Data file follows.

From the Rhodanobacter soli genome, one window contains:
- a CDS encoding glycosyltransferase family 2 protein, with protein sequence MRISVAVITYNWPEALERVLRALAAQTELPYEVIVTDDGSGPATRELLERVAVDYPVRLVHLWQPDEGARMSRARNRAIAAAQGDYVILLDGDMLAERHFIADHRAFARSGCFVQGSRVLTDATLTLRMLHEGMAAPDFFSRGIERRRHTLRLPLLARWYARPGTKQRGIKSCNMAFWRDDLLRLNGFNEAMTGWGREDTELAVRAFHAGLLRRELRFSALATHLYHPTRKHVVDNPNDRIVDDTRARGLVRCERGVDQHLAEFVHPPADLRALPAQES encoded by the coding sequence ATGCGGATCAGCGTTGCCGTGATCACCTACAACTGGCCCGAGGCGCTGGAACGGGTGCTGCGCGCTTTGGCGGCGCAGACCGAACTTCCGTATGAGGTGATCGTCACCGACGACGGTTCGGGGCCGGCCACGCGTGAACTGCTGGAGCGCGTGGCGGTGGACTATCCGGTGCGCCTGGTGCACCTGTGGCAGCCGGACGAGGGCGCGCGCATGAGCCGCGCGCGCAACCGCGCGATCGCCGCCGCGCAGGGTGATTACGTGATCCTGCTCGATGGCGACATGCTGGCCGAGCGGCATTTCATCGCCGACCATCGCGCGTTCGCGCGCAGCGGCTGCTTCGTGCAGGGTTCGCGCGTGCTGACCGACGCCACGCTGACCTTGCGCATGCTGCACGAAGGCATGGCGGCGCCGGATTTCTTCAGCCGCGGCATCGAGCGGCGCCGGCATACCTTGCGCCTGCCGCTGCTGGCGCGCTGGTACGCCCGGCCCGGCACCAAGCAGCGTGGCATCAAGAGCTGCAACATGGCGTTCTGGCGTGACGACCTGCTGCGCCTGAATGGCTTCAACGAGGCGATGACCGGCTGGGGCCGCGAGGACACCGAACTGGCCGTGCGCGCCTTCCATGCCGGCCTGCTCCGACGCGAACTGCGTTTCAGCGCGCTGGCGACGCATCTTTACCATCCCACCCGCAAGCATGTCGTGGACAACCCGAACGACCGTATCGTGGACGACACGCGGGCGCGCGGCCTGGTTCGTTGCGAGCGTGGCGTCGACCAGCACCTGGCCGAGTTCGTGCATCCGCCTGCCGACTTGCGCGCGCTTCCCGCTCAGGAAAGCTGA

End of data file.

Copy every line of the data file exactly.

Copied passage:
From the Rhodanobacter soli genome, one window contains:
- a CDS encoding glycosyltransferase family 2 protein, with protein sequence MRISVAVITYNWPEALERVLRALAAQTELPYEVIVTDDGSGPATRELLERVAVDYPVRLVHLWQPDEGARMSRARNRAIAAAQGDYVILLDGDMLAERHFIADHRAFARSGCFVQGSRVLTDATLTLRMLHEGMAAPDFFSRGIERRRHTLRLPLLARWYARPGTKQRGIKSCNMAFWRDDLLRLNGFNEAMTGWGREDTELAVRAFHAGLLRRELRFSALATHLYHPTRKHVVDNPNDRIVDDTRARGLVRCERGVDQHLAEFVHPPADLRALPAQES encoded by the coding sequence ATGCGGATCAGCGTTGCCGTGATCACCTACAACTGGCCCGAGGCGCTGGAACGGGTGCTGCGCGCTTTGGCGGCGCAGACCGAACTTCCGTATGAGGTGATCGTCACCGACGACGGTTCGGGGCCGGCCACGCGTGAACTGCTGGAGCGCGTGGCGGTGGACTATCCGGTGCGCCTGGTGCACCTGTGGCAGCCGGACGAGGGCGCGCGCATGAGCCGCGCGCGCAACCGCGCGATCGCCGCCGCGCAGGGTGATTACGTGATCCTGCTCGATGGCGACATGCTGGCCGAGCGGCATTTCATCGCCGACCATCGCGCGTTCGCGCGCAGCGGCTGCTTCGTGCAGGGTTCGCGCGTGCTGACCGACGCCACGCTGACCTTGCGCATGCTGCACGAAGGCATGGCGGCGCCGGATTTCTTCAGCCGCGGCATCGAGCGGCGCCGGCATACCTTGCGCCTGCCGCTGCTGGCGCGCTGGTACGCCCGGCCCGGCACCAAGCAGCGTGGCATCAAGAGCTGCAACATGGCGTTCTGGCGTGACGACCTGCTGCGCCTGAATGGCTTCAACGAGGCGATGACCGGCTGGGGCCGCGAGGACACCGAACTGGCCGTGCGCGCCTTCCATGCCGGCCTGCTCCGACGCGAACTGCGTTTCAGCGCGCTGGCGACGCATCTTTACCATCCCACCCGCAAGCATGTCGTGGACAACCCGAACGACCGTATCGTGGACGACACGCGGGCGCGCGGCCTGGTTCGTTGCGAGCGTGGCGTCGACCAGCACCTGGCCGAGTTCGTGCATCCGCCTGCCGACTTGCGCGCGCTTCCCGCTCAGGAAAGCTGA